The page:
by fishing vessels and for ship repair and has undergone an expansion in recent years to create more container handling facilities. In the fiscal year ending in March 2009, the port handled 4,554 ships. It accounted for 38% of all ships that were serviced in South African ports. Cargo handled during the FY 08/09 was 74,683,597 tons (including oil, petroleum products and containers). The car terminal is the largest import and export facility for the automobile sector. In FY 08/09, it handled 372,557 cars of which 84,511 were imports, 182,091 exports and 5,955 were transshipments. The port is owned and operated by Transnet, a public company that operates the railway, the ports and pipelines. The Port at Richards Bay in South Africa is the third busiest port. It was built in 1976 to handle coal exports and is the largest coal export terminal in the world. In 2010, it handled 84.937 million tons of cargo. During FY 09/10, the port serviced 1,871 ships. Mombassa in Kenya is the largest port in East Africa and the fourth largest port in Africa. It serves landlocked Uganda, Rwanda, Burundi, and the eastern part of the Democratic Republic of Congo. It struggles with inadequate capacity, deteriorating equipment, corruption and high costs. The transportation of a container of goods between Mombasa and Kampala can take twice the time and expense as transporting the same container between London and Mombasa. The productivity of the port is very poor with off-loadings of only 6.5 containers per hour per ship, which is well below the target of 25 per hour set by the Kenya Ports Authority, a government entity that operates the port. In 2010, the port handled 696,000 TEUs, up 12.4% from the previous year’s level. Cargo tonnage of 19 million was similar to that of 2009 and is very close to the 20 million capacity. The ship turnaround time increased from 3.6 days to 4 days as a result of rehabilitation work on 3 berths. The port is expected to be the main port for the newly independent country of South Sudan. Dar es Salaam is the fifth largest port. The container terminal has three deep water berths that can handle over 5.5 million tons a year. The port has recently benefited from the problems at Mombassa with shipping agents diverting ships to Dar es Salaam because of delays allocating berths and a shortage of loaders at Mombassa. It is the main export point for agricultural and mineral exports. It also serves as a port for the landlocked countries of Zambia, Malawi, Burundi, Rwanda, Uganda, and the eastern part of the Democratic Republic of the Congo. The port is operated by the Tanzania Ports Authority, a government entity that was created in 2005 “to coordinate the country's system of harbors, provide harbor facilities and services, construct new harbors, operate and maintain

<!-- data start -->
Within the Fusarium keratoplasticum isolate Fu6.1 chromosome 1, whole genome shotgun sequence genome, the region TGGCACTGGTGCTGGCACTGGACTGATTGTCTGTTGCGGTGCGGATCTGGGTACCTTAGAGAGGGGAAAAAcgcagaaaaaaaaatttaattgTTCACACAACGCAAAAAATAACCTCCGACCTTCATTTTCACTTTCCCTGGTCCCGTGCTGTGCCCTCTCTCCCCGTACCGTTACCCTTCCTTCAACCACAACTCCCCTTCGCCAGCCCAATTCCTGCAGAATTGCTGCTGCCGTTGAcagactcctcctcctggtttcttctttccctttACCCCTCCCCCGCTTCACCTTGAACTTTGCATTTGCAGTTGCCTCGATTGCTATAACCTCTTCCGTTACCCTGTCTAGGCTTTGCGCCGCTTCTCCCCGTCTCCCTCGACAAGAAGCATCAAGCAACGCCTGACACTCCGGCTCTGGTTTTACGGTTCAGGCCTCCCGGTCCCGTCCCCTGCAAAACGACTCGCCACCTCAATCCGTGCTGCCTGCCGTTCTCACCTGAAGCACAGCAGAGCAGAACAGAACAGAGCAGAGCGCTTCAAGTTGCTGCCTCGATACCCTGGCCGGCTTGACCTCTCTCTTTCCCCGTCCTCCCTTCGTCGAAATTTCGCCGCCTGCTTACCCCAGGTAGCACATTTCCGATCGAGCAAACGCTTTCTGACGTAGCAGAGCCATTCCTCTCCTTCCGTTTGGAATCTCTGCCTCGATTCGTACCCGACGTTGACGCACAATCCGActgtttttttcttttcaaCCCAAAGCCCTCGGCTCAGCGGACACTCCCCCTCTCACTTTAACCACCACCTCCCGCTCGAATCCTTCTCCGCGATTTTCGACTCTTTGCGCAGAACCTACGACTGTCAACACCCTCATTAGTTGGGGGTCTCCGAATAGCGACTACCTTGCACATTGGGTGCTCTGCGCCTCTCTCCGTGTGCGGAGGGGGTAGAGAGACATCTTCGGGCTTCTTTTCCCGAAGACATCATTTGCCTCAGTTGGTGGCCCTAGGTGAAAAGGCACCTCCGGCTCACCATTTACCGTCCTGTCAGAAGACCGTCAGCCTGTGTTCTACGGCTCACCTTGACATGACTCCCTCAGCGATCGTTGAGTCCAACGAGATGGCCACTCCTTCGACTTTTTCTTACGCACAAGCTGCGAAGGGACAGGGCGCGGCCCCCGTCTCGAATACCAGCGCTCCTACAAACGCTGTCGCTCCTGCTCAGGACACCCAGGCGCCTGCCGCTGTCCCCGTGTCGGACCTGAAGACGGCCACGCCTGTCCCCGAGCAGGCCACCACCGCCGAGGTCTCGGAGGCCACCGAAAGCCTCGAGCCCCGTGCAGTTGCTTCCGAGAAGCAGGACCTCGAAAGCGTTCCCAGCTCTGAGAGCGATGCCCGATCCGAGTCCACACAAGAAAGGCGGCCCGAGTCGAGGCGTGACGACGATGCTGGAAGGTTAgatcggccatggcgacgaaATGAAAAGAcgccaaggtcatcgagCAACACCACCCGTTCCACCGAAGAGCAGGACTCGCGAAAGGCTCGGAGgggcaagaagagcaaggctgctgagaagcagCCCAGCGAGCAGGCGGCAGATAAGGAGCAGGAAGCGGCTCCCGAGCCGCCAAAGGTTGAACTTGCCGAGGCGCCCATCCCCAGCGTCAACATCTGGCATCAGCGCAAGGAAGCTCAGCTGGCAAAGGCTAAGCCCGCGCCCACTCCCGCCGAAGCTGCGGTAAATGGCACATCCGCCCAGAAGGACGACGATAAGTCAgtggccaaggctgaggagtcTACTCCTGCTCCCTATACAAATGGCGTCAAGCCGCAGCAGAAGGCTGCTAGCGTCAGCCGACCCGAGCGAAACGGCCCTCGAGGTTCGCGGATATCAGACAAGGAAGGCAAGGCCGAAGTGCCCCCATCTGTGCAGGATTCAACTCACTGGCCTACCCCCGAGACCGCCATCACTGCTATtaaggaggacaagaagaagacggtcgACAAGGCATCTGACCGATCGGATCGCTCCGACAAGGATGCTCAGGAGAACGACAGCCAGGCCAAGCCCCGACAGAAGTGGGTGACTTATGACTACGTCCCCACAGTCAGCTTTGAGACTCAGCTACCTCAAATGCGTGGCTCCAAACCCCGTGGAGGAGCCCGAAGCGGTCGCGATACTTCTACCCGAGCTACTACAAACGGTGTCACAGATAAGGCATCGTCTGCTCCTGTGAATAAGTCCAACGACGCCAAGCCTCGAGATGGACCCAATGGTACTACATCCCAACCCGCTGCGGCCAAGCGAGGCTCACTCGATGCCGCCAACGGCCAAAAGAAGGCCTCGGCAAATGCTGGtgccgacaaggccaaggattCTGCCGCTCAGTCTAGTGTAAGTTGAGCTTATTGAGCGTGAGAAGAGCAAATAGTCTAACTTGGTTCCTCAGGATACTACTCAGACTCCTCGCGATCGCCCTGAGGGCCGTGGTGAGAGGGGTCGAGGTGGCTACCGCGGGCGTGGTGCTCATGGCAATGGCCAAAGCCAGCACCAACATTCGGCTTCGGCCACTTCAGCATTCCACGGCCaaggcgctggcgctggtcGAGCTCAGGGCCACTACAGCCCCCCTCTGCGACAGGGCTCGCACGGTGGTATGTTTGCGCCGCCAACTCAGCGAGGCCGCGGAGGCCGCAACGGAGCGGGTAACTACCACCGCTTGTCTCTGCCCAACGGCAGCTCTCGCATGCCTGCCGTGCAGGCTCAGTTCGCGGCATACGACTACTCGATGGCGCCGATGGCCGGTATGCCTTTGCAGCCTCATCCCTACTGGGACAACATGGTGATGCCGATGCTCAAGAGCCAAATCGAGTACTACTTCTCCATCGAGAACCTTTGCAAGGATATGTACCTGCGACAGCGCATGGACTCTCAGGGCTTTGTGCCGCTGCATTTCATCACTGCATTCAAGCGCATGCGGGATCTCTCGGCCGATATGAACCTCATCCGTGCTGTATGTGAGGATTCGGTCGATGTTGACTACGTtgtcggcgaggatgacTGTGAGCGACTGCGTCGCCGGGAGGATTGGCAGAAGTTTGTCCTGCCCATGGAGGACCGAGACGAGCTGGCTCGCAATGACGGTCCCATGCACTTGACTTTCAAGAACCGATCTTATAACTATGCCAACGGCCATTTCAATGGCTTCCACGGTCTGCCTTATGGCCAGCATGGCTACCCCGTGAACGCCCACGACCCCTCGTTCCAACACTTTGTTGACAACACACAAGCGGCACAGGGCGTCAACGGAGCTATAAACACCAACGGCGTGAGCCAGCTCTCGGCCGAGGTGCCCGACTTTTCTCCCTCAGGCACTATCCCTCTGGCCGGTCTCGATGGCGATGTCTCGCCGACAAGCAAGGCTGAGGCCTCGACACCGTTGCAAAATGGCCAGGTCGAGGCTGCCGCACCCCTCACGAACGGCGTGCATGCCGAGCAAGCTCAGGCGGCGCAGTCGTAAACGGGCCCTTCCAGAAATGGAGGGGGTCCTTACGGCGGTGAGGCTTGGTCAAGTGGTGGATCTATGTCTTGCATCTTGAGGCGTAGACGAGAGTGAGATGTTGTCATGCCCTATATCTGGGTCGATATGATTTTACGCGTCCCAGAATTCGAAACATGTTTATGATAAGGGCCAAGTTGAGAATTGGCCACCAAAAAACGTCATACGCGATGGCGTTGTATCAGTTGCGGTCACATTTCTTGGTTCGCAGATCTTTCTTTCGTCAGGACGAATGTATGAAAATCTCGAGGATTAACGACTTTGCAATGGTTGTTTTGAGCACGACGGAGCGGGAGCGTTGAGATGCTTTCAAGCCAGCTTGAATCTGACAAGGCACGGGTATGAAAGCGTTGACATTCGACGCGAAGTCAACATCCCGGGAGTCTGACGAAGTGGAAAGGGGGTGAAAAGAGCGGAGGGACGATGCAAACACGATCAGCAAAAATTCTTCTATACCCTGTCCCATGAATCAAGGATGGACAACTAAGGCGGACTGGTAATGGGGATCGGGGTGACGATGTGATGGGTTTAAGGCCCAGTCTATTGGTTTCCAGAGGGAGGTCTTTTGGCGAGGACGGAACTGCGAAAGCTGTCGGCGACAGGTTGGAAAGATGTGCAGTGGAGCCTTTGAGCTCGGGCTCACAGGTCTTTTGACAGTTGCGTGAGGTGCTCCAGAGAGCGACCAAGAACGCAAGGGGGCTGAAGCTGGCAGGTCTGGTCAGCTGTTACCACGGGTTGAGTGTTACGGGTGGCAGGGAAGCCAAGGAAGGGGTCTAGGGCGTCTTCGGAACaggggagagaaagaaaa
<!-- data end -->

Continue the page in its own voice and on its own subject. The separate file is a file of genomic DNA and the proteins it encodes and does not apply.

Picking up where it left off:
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Equity Research in Africa, Like an Electric Train Africa is picking up, a True Emerging Market  

Economic analysis of Africa as a whole, as well as of particular countries and sectors, with special regard to their potential as investment...

Equity Research in Africa, Like an Electric Train Africa is picking up, a True Emerging Market  

Economic analysis of Africa as a whole, as well as of particular countries and sectors, with special regard to their potential as investment...